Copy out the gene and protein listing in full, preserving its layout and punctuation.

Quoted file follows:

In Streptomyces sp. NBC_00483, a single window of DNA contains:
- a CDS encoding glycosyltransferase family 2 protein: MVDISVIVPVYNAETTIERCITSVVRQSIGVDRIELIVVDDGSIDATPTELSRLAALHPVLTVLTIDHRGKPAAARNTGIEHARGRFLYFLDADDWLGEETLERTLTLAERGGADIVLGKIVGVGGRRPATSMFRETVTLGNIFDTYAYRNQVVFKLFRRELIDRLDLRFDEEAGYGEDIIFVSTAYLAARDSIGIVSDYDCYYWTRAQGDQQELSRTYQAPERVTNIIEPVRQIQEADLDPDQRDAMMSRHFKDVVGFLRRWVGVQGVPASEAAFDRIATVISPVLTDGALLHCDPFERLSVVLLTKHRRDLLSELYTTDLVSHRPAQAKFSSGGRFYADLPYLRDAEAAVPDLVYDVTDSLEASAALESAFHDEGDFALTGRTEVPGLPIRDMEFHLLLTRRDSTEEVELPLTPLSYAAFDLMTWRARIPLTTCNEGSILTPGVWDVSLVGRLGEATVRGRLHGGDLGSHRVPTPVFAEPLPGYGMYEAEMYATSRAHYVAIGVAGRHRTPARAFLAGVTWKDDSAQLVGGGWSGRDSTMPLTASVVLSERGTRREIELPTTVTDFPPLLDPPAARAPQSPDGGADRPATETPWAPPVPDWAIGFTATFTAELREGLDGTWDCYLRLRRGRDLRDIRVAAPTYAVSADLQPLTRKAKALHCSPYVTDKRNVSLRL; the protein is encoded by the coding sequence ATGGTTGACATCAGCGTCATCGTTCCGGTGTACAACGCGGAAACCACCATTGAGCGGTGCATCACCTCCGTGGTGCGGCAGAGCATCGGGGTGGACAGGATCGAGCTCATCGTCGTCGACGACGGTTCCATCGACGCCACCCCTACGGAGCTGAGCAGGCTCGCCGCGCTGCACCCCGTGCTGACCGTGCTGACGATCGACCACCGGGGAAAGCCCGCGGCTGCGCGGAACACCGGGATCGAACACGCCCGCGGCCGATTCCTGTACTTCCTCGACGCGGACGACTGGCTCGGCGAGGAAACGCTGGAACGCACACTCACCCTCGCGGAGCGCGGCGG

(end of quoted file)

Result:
In Streptomyces sp. NBC_00483, a single window of DNA contains:
- a CDS encoding glycosyltransferase family 2 protein: MVDISVIVPVYNAETTIERCITSVVRQSIGVDRIELIVVDDGSIDATPTELSRLAALHPVLTVLTIDHRGKPAAARNTGIEHARGRFLYFLDADDWLGEETLERTLTLAERGGADIVLGKIVGVGGRRPATSMFRETVTLGNIFDTYAYRNQVVFKLFRRELIDRLDLRFDEEAGYGEDIIFVSTAYLAARDSIGIVSDYDCYYWTRAQGDQQELSRTYQAPERVTNIIEPVRQIQEADLDPDQRDAMMSRHFKDVVGFLRRWVGVQGVPASEAAFDRIATVISPVLTDGALLHCDPFERLSVVLLTKHRRDLLSELYTTDLVSHRPAQAKFSSGGRFYADLPYLRDAEAAVPDLVYDVTDSLEASAALESAFHDEGDFALTGRTEVPGLPIRDMEFHLLLTRRDSTEEVELPLTPLSYAAFDLMTWRARIPLTTCNEGSILTPGVWDVSLVGRLGEATVRGRLHGGDLGSHRVPTPVFAEPLPGYGMYEAEMYATSRAHYVAIGVAGRHRTPARAFLAGVTWKDDSAQLVGGGWSGRDSTMPLTASVVLSERGTRREIELPTTVTDFPPLLDPPAARAPQSPDGGADRPATETPWAPPVPDWAIGFTATFTAELREGLDGTWDCYLRLRRGRDLRDIRVAAPTYAVSADLQPLTRKAKALHCSPYVTDKRNVSLRL; the protein is encoded by the coding sequence ATGGTTGACATCAGCGTCATCGTTCCGGTGTACAACGCGGAAACCACCATTGAGCGGTGCATCACCTCCGTGGTGCGGCAGAGCATCGGGGTGGACAGGATCGAGCTCATCGTCGTCGACGACGGTTCCATCGACGCCACCCCTACGGAGCTGAGCAGGCTCGCCGCGCTGCACCCCGTGCTGACCGTGCTGACGATCGACCACCGGGGAAAGCCCGCGGCTGCGCGGAACACCGGGATCGAACACGCCCGCGGCCGATTCCTGTACTTCCTCGACGCGGACGACTGGCTCGGCGAGGAAACGCTGGAACGCACACTCACCCTCGCGGAGCGCGGCGG